2010 in review

The stats helper monkeys at WordPress.com mulled over how this blog did in 2010, and here’s a high level summary of its overall blog health:

Healthy blog!

The Blog-Health-o-Meter™ reads This blog is doing awesome!.

Crunchy numbers

Featured image

A Boeing 747-400 passenger jet can hold 416 passengers. This blog was viewed about 7,200 times in 2010. That’s about 17 full 747s.


In 2010, there were 102 new posts, growing the total archive of this blog to 413 posts.

The busiest day of the year was January 20th with 78 views. The most popular post that day was Canwest papers: break em up and let local values thrive.

Where did they come from?

The top referring sites in 2010 were en.wordpress.com, tymcm.blogspot.com, google.ca, bigextracash.com, and holeinthebucket.wordpress.com.

Some visitors came searching, mostly for media law canada, paul godfrey, canwest, canadian media law, and canadian trade magazines.

Attractions in 2010

These are the posts and pages that got the most views in 2010.


Canwest papers: break em up and let local values thrive January 2010


Where to study media relations in Canada May 2008


Media Law and Regulation May 2008


Journals and trade magazines May 2008


In the News, 2nd edition: The Practice of Media Relations in Canada April 2008


Losers lead winners in Canadian mags

Masthead, counting online line as well as traditional magazines, finds that the difference between new launches and dead magazines is -20, the first time in a decade that magazine world has lost more titles than it has gained. Of all traditional media, magazines with their long lead times have found it the hardest to compete with the web.

J-Source, May 17 2010

Familiar dread at CanWest

The dread of convergence hangs over the “new” CanWest whose newspapers have been bought out by a consortium led by National Post publisher Paul Godfrey. Here’s some of the language that’s making me nervous:

“An integrated, multi-platform news and information company

Our potent brands are composed of a pan-Canadian mix of major metro newspapers, the National Post, a wealth of superb digital properties and community newspapers.

This Canadian solution has limitless potential and will prove to be most rewarding for all of our stakeholders.”

Eh? Why don’t we go the whole nine yards on cliched business/convergence bafflegab and talk about “leveraging content by launching from multiple media platforms.”

Godfrey et al plan to take this public in a few months. Who would invest in a company with a history of taking its stock from $22 a share to 22 cents a share, and bankruptcy, particularly when it espouses the same business “strategy” that blew it up in the first place?

Canadian Internet use continues to rise

Stats Can released a report today that the use of the Internet by Canadians continues to rise, from 73 per cent of Canadians in2007 to 80 per cent in 2009. The West leads the way, with Calgary and Saskatoon at 89 per cent, and Edmonton, Victoria and Ottawa Hull at 86 per cent. Youth continues to be the lead user, followed by seniors who are slowly adapting to the web. A plethora of stats follow, and you can click on the CTV summary below or the full Stats Can report. Didn’t see much about platforms: are people accessing the web on their cell, Ipod, Blackberry, work, school or home computer.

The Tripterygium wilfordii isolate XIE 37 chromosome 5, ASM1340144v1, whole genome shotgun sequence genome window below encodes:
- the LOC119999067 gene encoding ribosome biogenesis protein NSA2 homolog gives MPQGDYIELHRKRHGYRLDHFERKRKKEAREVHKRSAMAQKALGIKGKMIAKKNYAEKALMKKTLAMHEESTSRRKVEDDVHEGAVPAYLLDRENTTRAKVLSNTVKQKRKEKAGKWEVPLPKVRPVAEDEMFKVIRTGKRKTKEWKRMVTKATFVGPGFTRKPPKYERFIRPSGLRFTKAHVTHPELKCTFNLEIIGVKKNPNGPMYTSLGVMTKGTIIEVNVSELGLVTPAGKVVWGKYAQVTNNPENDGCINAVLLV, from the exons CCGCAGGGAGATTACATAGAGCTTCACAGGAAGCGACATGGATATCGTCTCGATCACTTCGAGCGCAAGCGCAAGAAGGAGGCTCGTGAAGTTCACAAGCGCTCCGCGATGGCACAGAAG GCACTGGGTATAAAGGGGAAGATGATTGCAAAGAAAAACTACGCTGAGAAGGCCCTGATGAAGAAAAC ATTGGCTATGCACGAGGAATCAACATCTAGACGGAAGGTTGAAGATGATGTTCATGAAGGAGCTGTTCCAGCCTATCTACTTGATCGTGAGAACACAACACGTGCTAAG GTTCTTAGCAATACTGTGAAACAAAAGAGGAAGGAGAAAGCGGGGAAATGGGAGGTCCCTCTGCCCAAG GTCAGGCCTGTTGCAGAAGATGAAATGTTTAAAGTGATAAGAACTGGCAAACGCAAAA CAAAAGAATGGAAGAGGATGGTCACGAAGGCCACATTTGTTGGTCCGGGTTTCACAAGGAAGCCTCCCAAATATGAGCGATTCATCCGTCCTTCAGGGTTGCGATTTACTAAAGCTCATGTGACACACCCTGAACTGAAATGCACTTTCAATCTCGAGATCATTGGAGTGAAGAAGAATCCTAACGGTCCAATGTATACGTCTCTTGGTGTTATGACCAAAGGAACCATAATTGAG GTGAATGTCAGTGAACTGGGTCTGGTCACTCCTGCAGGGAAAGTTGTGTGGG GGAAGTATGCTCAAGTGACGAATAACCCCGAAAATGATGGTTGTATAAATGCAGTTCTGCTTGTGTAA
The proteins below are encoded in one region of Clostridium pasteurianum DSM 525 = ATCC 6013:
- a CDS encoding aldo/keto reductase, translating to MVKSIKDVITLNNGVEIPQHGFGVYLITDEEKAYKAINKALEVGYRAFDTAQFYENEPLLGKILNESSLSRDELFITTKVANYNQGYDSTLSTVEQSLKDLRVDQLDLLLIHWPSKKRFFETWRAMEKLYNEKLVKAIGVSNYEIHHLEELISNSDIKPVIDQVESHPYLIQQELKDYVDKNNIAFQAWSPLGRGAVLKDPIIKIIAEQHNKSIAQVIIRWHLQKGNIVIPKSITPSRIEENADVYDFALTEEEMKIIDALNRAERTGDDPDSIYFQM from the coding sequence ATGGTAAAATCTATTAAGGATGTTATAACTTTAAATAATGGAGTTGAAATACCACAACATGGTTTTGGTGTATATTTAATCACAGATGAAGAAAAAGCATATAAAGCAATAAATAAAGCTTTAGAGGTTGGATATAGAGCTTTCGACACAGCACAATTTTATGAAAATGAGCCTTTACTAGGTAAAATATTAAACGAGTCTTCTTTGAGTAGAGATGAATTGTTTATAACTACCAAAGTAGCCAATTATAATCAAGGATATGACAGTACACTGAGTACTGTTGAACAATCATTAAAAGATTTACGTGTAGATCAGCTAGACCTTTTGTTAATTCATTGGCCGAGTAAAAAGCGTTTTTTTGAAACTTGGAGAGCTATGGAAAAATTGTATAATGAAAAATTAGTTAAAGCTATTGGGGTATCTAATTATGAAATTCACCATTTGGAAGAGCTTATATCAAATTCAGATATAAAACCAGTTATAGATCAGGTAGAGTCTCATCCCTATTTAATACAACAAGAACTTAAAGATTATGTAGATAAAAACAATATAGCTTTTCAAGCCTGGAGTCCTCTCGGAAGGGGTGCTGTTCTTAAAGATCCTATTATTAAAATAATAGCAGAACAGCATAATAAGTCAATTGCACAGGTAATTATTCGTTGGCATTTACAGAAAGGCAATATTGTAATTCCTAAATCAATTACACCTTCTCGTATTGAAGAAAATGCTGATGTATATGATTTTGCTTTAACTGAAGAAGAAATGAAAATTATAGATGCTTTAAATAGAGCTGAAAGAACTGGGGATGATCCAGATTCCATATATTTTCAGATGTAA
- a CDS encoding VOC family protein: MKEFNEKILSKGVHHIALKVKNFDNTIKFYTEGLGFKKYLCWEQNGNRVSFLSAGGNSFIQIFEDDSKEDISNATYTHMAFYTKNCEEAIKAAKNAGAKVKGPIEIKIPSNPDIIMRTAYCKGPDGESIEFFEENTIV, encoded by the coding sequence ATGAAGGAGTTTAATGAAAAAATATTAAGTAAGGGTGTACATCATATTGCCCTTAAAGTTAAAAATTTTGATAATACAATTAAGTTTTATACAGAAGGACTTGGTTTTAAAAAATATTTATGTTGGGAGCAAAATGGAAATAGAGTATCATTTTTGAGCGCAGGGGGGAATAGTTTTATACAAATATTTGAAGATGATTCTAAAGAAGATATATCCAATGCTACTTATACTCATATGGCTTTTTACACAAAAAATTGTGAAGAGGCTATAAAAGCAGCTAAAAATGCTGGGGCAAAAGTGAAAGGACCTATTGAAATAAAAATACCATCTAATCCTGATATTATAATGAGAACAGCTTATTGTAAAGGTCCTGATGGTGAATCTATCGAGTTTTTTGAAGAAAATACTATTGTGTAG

CTV, May 10 2010

Stats Can, May 10 2010

Supreme Court nixes source confidentiality in Shawinigate case

Today the Supreme Court ruled 8 – 1 that the National Post doesn’t have a blanket right to protect a journalistic source, citing the need for other rights, like the right of a publicly accused person to defend him, to supercede confidentiality. It’s not as sweeping or definitive as its ruling last December on defamation, but it makes clear that journalists can’t assume confidentiality of sources, and that future cases will be determined on a case by case basis, juggling the right to protect a source from other rights. CBC has a  nice summary, and if you’re really keen, I’ve linked to the ruling itself.

CBC, May 7 2010

Supreme Court, May 7 2010

Good day for Torstar, bad day for Newsweek

Torstar reported a profit of $7.4 million for the first quarter, moving the newspaper group back to profitability (its 2009 1Q was a loss of $21.4 million.) Most of the profit came from cuts, of which more are apparently under way, bad news no doubt for the newsroom (how about laying off overpaid, underproducing executives, where you could save some real money.) Anyhoo, its bid for the CanWest papers proceeds, even though Torstar owns 20 per cent of CTVglobemedia; wonder what the Competition Bureau would say about its also owning CanWest papers? Meanwhile, the Wall Street Journal reports Newsweek magazine is on the block, as all newsmagazines suffer the reality of reporting seven day old news in the Internet age.

Report on Business, May 6 2010

Al Jazeera English coming to Canada

AJE has reached agreement with BCE, Rogers and Videotron to be carried on their cable/satellite operations (AJE has already received CRTC permission to broadcast in Canada). This is good news: another news medium and one that is distinctly more international than The parochial and understaffed North American networks, cable or otherwise. AJE is not to be confused with AJA, Al Jazeera Arabic, which has been charged with anti-Semitism and support for Al Quaeda. It’s worth a look, but I’m sure Canada’s Jewish community will be scrutinizing it very carefully for the kind of biases its sister channel takes.

Report on Business, May 5 2010